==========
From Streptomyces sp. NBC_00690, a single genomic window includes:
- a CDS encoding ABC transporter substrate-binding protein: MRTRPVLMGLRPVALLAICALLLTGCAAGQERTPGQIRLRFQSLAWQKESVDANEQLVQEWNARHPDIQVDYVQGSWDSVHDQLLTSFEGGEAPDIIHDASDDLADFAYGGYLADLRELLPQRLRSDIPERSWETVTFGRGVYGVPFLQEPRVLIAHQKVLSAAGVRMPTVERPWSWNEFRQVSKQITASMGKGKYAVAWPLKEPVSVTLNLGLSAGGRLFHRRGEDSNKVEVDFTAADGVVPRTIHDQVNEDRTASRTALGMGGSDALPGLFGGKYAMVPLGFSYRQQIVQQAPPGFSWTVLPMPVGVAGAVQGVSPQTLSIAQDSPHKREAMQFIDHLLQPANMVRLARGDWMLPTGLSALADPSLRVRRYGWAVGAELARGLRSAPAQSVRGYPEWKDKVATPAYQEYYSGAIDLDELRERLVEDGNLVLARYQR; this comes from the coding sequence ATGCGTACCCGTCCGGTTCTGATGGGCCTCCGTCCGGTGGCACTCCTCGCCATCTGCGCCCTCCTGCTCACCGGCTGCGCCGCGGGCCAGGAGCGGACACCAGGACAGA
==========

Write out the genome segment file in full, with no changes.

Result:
From Streptomyces sp. NBC_00690, a single genomic window includes:
- a CDS encoding ABC transporter substrate-binding protein: MRTRPVLMGLRPVALLAICALLLTGCAAGQERTPGQIRLRFQSLAWQKESVDANEQLVQEWNARHPDIQVDYVQGSWDSVHDQLLTSFEGGEAPDIIHDASDDLADFAYGGYLADLRELLPQRLRSDIPERSWETVTFGRGVYGVPFLQEPRVLIAHQKVLSAAGVRMPTVERPWSWNEFRQVSKQITASMGKGKYAVAWPLKEPVSVTLNLGLSAGGRLFHRRGEDSNKVEVDFTAADGVVPRTIHDQVNEDRTASRTALGMGGSDALPGLFGGKYAMVPLGFSYRQQIVQQAPPGFSWTVLPMPVGVAGAVQGVSPQTLSIAQDSPHKREAMQFIDHLLQPANMVRLARGDWMLPTGLSALADPSLRVRRYGWAVGAELARGLRSAPAQSVRGYPEWKDKVATPAYQEYYSGAIDLDELRERLVEDGNLVLARYQR; this comes from the coding sequence ATGCGTACCCGTCCGGTTCTGATGGGCCTCCGTCCGGTGGCACTCCTCGCCATCTGCGCCCTCCTGCTCACCGGCTGCGCCGCGGGCCAGGAGCGGACACCAGGACAGA